In the early stages of the pandemic, many of us went to our local grocers to stock up on shelf-stable foods — and toilet paper — in response to a request to shelter in place.
When we shopped, one of the things we apparently all bought was a lot of canned tuna.
As a populous, we have always liked tuna in a tin; it gained popularity during World War I when we wanted to easily send food products to the troops. Canned tuna has remained one of the most popular seafood products sold in the United States. And its popularity is apparently rising. The amount of tuna sold compared to this time last year is reported to be substantially higher. But the biggest news may be that the old-fashioned tuna melt so many of us grew up eating is making a comeback. It is called “the most supermarket-driven of sandwiches.”
A recent article in Bloomberg News touts the “return of the tuna melt.” Reading their tribute to tuna reminded me how much my long-deceased father liked those cheesy, tuna fishy sandwiches. My mother made one for him at least once a week. She baked it and hers were always open-faced with a little dill pickle mixed in with the mayonnaise and a slice of tomato on top.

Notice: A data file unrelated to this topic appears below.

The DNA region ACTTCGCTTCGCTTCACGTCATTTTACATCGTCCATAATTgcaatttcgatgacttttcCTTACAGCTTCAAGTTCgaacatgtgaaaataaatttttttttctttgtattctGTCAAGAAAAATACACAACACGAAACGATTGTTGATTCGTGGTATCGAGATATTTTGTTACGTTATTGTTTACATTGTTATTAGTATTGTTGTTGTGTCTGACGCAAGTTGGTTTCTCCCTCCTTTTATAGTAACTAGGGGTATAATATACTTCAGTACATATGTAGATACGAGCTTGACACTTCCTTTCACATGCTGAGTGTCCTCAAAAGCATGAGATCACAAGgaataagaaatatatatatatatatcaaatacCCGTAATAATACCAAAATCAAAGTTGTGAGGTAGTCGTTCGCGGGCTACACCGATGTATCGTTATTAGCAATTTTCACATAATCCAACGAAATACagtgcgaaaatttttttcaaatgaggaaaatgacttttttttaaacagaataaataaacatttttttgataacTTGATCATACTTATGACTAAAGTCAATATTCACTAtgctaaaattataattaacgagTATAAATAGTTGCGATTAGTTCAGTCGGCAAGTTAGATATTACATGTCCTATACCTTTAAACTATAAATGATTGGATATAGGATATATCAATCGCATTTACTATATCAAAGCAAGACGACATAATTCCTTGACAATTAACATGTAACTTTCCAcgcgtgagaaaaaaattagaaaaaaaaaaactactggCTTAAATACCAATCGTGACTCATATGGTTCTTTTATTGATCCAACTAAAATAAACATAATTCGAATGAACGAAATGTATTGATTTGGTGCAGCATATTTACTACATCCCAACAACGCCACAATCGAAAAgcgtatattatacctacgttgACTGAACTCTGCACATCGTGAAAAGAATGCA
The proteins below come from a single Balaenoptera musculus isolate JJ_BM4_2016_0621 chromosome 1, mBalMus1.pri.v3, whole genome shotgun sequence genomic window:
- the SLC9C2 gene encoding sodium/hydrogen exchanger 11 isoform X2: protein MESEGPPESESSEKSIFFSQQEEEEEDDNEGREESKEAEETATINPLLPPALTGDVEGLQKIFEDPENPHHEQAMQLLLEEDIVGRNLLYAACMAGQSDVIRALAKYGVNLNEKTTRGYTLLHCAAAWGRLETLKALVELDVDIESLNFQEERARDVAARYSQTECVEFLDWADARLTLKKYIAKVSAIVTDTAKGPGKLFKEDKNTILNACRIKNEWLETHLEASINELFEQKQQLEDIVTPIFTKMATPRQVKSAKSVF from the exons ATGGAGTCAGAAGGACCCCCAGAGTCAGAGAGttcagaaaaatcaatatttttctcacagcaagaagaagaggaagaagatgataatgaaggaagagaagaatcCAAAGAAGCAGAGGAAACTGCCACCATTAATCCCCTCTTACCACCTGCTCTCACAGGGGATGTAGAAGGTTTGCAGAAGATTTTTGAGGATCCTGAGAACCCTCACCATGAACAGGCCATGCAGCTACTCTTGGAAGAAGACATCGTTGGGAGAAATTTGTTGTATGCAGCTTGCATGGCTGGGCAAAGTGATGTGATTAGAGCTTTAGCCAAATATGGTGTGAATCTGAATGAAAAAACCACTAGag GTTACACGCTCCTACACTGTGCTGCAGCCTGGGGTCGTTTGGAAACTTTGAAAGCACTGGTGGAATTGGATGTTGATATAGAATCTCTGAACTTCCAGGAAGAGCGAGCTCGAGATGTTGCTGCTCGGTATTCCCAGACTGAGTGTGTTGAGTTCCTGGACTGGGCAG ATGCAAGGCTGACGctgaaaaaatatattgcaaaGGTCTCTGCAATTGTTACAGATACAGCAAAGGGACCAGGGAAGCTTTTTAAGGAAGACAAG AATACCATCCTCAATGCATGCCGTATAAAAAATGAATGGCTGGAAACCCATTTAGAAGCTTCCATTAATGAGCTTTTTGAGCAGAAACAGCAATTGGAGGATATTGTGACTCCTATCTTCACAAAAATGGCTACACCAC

My husband is a seafood lover, tuna fish especially, and I recently realized I have never in our 30-plus years of marriage made him a tuna melt. So, with Father’s Day upon us, and our anniversary coming up in a week, I thought I would gift my spouse with the world’s most delicious tuna melt — as well as the recipe for making it. I relied on the “Tinned Fish Cookbook” by Bart van Olphen, a well regarded chef and “passionate sustainable seafood advocate.” He indicates he has a soft spot for combining “creamy tuna salad with melty cheese [and] the crunchiness of fried bread.”
I do not like tuna fish all that well, but I am getting hungry just writing this column. More importantly, I am paving the way for a uniquely memorable Father’s Day eating experience. Perfection in this cookbook version of the sandwich comes from well-drained tuna, 1/4 cup diced red onion, 1 scallion (white and green parts finely chopped) and 3 tablespoons coarsely chopped flat leaf parsley. I think my mother used more than the 3 tablespoons of mayonnaise this recipe calls for because my dad liked it “goopy.” And she would never have added the few dashes of hot sauce that is recommended. In my husband’s case, the inclusion of hot sauce guarantees this gift will please.
A cast iron skillet and “rustic bread,” each slice well buttered on the outside, are recommended. Sharp cheddar cheese is a given — two slices per sandwich. The frying part takes about 3 minutes. And there you have it — voila. A Father’s Day gift to be forever recalled. If I really wanted to impress I might make the homemade ketchup that the recipe offers, but I will defer on that. We have a pantry full of ketchup — it is next to all the tuna fish.
Sharon Johnson is a retired health educator.